Hershey trademark suit alleges pot shops capitalize on candy

A Los Angeles company does not have to steal a recipe, ingredient for ingredient, to be in legal trouble for selling a product similar to one manufactured by another business. Intellectual property law protections reach far beyond duplicating someone else's product or service. The name of a product and the way it is marketed can violate laws.

A trademark is a product or service identifier and an outward sign that gives a first or lasting impression of the quality of a brand and company. Dilution is a legal term used to describe the "tarnishing" of a business's image in the minds of consumers. The Hershey Company recently filed trademark infringement lawsuits against two companies, one in each of the states where recreational marijuana use is legal.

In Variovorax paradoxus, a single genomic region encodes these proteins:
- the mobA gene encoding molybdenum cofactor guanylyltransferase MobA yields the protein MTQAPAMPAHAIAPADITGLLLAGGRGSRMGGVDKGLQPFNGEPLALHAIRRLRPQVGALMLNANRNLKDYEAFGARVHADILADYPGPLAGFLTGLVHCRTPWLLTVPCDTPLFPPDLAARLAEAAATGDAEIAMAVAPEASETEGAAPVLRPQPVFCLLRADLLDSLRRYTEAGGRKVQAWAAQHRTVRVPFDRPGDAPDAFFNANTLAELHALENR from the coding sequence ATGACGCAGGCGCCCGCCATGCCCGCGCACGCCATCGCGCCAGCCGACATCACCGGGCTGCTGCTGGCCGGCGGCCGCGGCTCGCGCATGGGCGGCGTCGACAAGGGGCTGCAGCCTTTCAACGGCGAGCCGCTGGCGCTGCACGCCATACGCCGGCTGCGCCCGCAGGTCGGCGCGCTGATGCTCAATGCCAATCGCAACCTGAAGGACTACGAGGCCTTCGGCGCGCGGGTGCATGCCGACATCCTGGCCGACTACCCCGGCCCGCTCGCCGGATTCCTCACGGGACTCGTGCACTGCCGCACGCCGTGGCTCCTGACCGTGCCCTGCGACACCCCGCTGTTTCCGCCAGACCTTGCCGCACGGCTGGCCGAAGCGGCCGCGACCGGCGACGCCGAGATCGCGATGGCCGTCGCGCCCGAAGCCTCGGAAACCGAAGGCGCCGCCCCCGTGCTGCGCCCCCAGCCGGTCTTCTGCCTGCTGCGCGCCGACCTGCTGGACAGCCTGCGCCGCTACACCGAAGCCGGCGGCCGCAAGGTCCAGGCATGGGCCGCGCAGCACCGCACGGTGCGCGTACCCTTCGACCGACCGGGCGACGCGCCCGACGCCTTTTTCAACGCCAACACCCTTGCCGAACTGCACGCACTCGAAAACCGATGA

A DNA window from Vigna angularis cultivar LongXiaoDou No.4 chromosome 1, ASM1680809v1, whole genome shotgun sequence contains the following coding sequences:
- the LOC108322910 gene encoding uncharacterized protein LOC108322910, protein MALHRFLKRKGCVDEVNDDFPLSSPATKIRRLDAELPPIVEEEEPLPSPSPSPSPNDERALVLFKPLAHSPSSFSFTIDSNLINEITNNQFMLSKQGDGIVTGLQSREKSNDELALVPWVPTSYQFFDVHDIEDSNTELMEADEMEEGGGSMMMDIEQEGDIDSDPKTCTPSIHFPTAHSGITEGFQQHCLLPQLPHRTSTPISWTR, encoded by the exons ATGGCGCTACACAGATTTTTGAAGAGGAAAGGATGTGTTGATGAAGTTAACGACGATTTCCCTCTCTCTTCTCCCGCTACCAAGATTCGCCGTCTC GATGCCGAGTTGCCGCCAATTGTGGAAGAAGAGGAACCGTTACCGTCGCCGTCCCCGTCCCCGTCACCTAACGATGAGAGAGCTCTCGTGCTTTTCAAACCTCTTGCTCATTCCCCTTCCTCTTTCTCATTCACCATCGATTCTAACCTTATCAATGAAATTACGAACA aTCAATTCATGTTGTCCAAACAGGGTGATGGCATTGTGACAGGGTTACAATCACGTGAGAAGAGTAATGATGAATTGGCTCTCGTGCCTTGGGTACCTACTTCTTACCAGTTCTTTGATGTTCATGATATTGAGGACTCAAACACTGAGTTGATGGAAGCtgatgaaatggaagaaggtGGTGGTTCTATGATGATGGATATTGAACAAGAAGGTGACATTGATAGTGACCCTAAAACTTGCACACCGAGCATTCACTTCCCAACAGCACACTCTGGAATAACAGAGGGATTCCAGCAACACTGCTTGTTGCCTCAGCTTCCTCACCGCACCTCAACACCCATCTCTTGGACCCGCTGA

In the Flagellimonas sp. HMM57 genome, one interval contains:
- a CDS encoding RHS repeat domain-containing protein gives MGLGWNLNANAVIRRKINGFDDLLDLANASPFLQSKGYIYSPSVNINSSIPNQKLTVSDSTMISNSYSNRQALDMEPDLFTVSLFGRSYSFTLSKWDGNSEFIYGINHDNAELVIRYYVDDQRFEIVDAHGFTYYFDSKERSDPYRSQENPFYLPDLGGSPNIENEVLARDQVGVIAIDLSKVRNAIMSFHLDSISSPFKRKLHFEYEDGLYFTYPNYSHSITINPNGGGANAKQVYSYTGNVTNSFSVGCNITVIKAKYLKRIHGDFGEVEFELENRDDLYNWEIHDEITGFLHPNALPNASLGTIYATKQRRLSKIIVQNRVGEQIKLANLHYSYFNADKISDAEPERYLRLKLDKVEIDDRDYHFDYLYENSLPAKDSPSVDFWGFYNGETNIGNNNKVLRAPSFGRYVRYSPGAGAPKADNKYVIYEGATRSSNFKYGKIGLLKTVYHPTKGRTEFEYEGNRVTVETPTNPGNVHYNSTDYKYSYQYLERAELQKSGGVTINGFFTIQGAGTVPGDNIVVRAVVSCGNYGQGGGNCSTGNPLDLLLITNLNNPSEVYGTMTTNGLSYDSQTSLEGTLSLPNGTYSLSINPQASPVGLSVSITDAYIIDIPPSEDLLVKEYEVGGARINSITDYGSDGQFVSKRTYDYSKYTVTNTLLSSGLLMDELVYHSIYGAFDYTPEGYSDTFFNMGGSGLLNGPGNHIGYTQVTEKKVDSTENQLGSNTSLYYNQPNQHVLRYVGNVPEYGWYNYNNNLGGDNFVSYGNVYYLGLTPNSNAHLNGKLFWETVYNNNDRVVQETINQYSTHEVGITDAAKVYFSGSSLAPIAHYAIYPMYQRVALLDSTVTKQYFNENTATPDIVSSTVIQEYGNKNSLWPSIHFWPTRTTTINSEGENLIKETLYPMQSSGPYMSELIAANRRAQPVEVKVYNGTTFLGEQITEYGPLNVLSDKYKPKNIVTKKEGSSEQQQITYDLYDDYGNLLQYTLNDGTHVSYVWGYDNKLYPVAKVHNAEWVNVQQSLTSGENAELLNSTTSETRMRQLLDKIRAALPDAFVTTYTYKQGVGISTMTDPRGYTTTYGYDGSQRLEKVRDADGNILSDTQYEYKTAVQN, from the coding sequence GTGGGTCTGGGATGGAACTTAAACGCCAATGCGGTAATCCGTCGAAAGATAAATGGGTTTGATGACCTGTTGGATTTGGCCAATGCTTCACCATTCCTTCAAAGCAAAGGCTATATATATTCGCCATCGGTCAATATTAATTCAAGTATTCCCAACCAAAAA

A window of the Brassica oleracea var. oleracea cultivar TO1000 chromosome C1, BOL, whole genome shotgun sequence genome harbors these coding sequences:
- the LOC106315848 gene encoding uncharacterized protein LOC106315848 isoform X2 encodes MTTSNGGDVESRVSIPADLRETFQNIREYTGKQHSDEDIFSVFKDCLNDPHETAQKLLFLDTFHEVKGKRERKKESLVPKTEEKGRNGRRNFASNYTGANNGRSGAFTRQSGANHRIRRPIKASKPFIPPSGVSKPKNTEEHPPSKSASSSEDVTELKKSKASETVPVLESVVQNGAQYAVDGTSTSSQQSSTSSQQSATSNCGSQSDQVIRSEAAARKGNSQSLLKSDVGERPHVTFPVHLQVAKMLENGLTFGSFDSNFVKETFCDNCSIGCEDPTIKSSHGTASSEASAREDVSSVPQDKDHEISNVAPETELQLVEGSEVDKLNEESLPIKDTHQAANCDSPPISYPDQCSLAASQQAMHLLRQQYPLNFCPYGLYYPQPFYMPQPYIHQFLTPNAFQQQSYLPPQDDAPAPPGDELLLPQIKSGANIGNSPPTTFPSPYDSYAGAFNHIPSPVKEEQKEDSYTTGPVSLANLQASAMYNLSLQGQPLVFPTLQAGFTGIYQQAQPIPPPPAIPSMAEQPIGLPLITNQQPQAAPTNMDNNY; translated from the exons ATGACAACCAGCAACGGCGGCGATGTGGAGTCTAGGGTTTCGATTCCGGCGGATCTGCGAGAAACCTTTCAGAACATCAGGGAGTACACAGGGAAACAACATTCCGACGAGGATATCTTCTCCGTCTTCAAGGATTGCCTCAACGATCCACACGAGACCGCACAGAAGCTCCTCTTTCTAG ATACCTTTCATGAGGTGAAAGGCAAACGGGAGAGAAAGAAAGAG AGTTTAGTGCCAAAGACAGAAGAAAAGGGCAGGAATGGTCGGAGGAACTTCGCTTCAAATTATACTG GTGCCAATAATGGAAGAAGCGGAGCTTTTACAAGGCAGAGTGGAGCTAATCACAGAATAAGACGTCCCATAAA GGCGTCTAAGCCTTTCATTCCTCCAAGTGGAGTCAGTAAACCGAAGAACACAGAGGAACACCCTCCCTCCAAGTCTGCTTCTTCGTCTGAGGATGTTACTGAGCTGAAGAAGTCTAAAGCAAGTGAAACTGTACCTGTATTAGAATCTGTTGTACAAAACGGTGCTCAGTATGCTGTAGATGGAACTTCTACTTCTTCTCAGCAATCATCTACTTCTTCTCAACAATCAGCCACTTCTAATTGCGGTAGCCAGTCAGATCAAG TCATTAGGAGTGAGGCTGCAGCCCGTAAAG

Infringement litigation leads to $10.7 million power plug award

Los Angeles consumers may not spend a lot time thinking about how everyday products are made as long as they serve their purpose. After all, one light bulb doesn't seem all that different from another. However, for businesses that design and manufacture unglamorous necessities, product differences determine whether or not the company succeeds.

American Power Conversion Corp. has been ordered to pay $10.7 million to a company that makes a certain kind of plugstrips. Plugstrips are those boxy plug-ins used to connect several electrical devices to the same outlet. The California natives who own Server Technology Inc. claimed American Power Conversion copied their work and infringed on two Server patents.

Led Zeppelin's originality disputed in music rights claim

Los Angeles musicians can be caught between a rock and a hard place. An artist wants exposure, especially at a career's inception, but going public with a song also makes the music vulnerable to thieves. Song authors may not realize the music rights they have until someone else capitalizes upon their work.